That said, however, as much as Diehl's old-school noodlings appealed to the nerd in me, even I had to chuckle a little bit when Jim Luce, the festival's producer, declared Diehl the "face of the next generation of the jazz piano." I mean seriously, more like "Art Tatum, the new face of the next generation of the jazz piano." Clearly Diehl needs some time to develop a style of his own that didn't exist eighty years ago. Granted, he played two originals, and while one ("Waltz for Nat") could have been written by Gershwin (or at least someone in the twenties trying to capitalize on Gershwin's success), the other actually sounded kind of modern.

So Diehl won me over, mostly because of how adorable he is. He looks and talks like your very smart twelve year old cousin showing off how smart he is to the adults; maybe in a few years, when he's a bit older, I'll be able to give him a somewhat-negative review (ahem*Taylor Eigsty*ahem) as opposed to a lukewarm one. For now, he may not be a Jason Moran or a Robert Glasper, but he's alright by me.

Sunday, August 3, 2008

Caramoor Day Two: Wynton Bores Man to the Point of Medical Emergency

That title is serious. There's nothing funny about what happened a few seats away from me at Caramoor last night; a man had some sort of serious medical emergency and fainted, prompting the on-site medical personnel to rush him to a hospital. "Do we need to call a doctor," asked Wynton from the stage. People laughed. "Nah, I'm serious," he drawled. People laughed again. Didn't they understand when they bought tickets to a Wynton Marsalis show that they were going to be plagued by their consciences because of this kind of horrific occurrence? Wynton kills! He brushed it off: "whatever it is, sir, the music will make you feel better." Surprise! It didn't.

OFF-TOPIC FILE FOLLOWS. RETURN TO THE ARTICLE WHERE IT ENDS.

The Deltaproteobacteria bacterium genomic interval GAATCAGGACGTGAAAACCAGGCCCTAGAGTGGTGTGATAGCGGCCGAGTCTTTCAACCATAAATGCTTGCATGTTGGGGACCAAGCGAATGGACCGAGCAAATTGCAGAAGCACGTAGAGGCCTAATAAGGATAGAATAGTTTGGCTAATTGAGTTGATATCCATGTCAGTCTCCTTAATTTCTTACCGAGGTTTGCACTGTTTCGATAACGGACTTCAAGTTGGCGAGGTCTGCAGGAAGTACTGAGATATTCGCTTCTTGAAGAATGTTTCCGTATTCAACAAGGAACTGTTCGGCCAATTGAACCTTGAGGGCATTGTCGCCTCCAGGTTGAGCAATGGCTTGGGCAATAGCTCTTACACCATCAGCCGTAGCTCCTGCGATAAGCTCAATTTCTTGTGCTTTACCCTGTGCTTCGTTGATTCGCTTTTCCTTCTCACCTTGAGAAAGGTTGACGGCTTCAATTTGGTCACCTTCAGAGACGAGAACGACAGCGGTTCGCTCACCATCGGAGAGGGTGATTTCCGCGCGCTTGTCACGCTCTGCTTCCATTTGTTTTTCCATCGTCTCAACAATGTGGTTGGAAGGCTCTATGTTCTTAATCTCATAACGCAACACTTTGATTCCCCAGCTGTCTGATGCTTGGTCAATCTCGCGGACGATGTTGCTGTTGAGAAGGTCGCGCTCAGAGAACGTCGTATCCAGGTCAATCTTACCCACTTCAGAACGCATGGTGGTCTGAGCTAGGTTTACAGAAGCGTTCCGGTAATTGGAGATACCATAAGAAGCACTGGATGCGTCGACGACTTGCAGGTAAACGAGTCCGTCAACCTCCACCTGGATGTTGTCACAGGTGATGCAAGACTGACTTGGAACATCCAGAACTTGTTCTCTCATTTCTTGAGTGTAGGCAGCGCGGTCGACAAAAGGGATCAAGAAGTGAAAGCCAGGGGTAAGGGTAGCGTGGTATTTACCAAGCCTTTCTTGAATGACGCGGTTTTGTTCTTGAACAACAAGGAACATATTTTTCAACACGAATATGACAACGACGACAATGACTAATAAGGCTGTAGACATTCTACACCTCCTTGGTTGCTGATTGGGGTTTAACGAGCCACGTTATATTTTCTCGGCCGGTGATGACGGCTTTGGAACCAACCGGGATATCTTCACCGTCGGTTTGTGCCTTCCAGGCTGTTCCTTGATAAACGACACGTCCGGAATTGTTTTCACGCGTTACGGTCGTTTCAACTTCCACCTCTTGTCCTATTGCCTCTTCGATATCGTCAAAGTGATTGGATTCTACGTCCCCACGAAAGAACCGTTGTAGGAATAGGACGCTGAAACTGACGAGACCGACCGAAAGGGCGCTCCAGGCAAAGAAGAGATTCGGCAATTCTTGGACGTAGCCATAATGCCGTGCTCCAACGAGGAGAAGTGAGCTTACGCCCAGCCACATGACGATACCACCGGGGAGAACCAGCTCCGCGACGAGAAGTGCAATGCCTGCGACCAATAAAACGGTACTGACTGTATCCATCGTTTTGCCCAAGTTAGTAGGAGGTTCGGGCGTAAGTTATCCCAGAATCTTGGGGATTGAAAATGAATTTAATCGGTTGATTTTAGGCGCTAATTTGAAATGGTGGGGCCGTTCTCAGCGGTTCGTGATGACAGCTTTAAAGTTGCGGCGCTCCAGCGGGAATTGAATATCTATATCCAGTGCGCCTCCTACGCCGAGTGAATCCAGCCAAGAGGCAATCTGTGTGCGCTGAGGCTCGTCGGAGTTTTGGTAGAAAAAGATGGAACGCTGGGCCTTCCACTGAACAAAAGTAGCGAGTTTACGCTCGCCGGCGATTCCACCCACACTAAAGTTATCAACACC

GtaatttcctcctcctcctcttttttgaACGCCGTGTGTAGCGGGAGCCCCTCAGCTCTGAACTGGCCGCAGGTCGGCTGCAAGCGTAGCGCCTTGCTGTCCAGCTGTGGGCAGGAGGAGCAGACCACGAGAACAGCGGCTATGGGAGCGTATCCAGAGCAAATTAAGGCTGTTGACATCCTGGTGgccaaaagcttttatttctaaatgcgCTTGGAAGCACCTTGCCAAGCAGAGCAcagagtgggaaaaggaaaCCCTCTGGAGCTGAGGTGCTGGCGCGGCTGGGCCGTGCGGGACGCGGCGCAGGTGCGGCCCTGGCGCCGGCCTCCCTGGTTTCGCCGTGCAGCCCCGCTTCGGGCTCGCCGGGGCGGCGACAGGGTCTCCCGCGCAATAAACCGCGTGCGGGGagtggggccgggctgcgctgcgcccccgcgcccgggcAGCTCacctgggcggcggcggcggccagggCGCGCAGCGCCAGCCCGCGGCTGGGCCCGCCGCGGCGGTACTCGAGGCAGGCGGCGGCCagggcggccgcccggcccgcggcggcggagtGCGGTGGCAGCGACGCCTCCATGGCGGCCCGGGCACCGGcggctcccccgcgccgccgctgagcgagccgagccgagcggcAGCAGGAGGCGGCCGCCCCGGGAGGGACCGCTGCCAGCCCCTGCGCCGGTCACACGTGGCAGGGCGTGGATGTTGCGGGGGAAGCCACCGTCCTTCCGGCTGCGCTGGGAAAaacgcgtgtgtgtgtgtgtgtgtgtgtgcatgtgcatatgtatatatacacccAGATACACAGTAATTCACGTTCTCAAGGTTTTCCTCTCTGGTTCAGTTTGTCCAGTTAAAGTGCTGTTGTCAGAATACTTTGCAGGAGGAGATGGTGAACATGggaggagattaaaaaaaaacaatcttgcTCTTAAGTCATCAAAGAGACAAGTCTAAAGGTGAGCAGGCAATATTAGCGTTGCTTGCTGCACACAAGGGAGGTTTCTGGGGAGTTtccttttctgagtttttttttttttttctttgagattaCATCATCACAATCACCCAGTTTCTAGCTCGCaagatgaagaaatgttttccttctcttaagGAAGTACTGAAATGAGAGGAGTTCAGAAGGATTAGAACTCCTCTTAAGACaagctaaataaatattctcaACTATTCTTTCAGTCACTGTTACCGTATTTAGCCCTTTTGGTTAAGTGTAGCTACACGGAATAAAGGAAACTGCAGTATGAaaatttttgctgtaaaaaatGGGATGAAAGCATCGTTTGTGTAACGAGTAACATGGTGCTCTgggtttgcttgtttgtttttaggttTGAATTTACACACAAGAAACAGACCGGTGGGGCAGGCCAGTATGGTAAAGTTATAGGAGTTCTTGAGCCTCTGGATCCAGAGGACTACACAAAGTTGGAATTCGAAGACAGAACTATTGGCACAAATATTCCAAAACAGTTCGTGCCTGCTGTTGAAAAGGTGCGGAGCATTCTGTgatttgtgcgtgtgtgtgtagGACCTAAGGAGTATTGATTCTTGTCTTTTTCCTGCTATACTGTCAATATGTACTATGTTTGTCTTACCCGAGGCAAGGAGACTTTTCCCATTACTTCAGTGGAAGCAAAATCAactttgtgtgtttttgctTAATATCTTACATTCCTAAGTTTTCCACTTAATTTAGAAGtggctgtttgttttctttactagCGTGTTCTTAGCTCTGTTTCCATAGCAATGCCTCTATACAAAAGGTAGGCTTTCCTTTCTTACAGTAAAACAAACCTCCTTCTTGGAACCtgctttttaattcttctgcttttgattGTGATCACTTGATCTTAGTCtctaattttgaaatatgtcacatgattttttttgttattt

The tell-tale signs were there from the beginning of the show; as Luce introduced Marsalis, the clouds that had cleared up during the Cuban Piano Summit earlier had come back with a vengeance and began to thunder. Marsalis introduced the first four tunes in his set, called "Uptown Rider," "Down Home With Homey," "The Death of Jazz" and "Oh, But on the Third Day." While I could go on for hours about the implication on Wynton's psyche of naming two tunes "The Death of Jazz" and "Oh, But on the Third Day," I'll let you put that one together. Suffice to say, if they made a remake of "The Ruling Class" set in New Orleans, Wynton's acting skill could be called upon. The tunes were a bunch of boring updates of New Orleans style jazz, but with crazy twists; "Uptown Ruler" was in 5/4 (gasp), and "Down Home With Homey" was, according to Wynton, a 12 tone composition, although after having heard it I don't believe it.